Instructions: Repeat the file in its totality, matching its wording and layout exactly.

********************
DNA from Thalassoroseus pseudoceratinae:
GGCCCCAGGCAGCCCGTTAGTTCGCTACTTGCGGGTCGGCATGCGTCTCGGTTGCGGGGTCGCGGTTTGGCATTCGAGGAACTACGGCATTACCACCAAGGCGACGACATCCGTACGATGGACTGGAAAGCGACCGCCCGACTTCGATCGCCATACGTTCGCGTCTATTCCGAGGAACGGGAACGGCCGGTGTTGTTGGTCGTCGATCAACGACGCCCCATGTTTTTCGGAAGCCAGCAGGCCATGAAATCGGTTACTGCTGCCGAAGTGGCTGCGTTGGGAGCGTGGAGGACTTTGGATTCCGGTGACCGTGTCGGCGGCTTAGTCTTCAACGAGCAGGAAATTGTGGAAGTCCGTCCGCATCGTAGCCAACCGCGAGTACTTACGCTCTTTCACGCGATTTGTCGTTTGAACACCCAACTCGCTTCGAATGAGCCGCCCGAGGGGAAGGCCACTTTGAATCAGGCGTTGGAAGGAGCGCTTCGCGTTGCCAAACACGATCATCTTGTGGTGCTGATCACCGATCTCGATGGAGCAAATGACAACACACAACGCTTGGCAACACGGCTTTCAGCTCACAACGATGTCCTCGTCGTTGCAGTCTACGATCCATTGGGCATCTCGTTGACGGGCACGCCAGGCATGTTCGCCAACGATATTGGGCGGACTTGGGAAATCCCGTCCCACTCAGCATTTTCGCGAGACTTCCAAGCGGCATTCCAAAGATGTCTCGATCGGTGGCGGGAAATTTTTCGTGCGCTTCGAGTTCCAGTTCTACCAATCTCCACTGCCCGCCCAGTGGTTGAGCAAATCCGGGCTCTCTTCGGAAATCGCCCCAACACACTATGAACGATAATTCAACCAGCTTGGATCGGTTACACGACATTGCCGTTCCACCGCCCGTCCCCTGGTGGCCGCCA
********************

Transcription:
DNA from Thalassoroseus pseudoceratinae:
GGCCCCAGGCAGCCCGTTAGTTCGCTACTTGCGGGTCGGCATGCGTCTCGGTTGCGGGGTCGCGGTTTGGCATTCGAGGAACTACGGCATTACCACCAAGGCGACGACATCCGTACGATGGACTGGAAAGCGACCGCCCGACTTCGATCGCCATACGTTCGCGTCTATTCCGAGGAACGGGAACGGCCGGTGTTGTTGGTCGTCGATCAACGACGCCCCATGTTTTTCGGAAGCCAGCAGGCCATGAAATCGGTTACTGCTGCCGAAGTGGCTGCGTTGGGAGCGTGGAGGACTTTGGATTCCGGTGACCGTGTCGGCGGCTTAGTCTTCAACGAGCAGGAAATTGTGGAAGTCCGTCCGCATCGTAGCCAACCGCGAGTACTTACGCTCTTTCACGCGATTTGTCGTTTGAACACCCAACTCGCTTCGAATGAGCCGCCCGAGGGGAAGGCCACTTTGAATCAGGCGTTGGAAGGAGCGCTTCGCGTTGCCAAACACGATCATCTTGTGGTGCTGATCACCGATCTCGATGGAGCAAATGACAACACACAACGCTTGGCAACACGGCTTTCAGCTCACAACGATGTCCTCGTCGTTGCAGTCTACGATCCATTGGGCATCTCGTTGACGGGCACGCCAGGCATGTTCGCCAACGATATTGGGCGGACTTGGGAAATCCCGTCCCACTCAGCATTTTCGCGAGACTTCCAAGCGGCATTCCAAAGATGTCTCGATCGGTGGCGGGAAATTTTTCGTGCGCTTCGAGTTCCAGTTCTACCAATCTCCACTGCCCGCCCAGTGGTTGAGCAAATCCGGGCTCTCTTCGGAAATCGCCCCAACACACTATGAACGATAATTCAACCAGCTTGGATCGGTTACACGACATTGCCGTTCCACCGCCCGTCCCCTGGTGGCCGCCA